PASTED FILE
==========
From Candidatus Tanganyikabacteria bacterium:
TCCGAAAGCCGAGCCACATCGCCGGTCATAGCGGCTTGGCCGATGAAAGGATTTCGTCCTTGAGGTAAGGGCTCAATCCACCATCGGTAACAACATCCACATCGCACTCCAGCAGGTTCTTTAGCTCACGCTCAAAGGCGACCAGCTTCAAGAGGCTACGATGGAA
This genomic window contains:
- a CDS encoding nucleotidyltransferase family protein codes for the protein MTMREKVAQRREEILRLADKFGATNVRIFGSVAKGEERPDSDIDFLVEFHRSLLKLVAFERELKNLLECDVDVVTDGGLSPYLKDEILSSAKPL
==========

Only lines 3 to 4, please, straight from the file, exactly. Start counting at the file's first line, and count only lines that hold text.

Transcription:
This genomic window contains:
- a CDS encoding nucleotidyltransferase family protein codes for the protein MTMREKVAQRREEILRLADKFGATNVRIFGSVAKGEERPDSDIDFLVEFHRSLLKLVAFERELKNLLECDVDVVTDGGLSPYLKDEILSSAKPL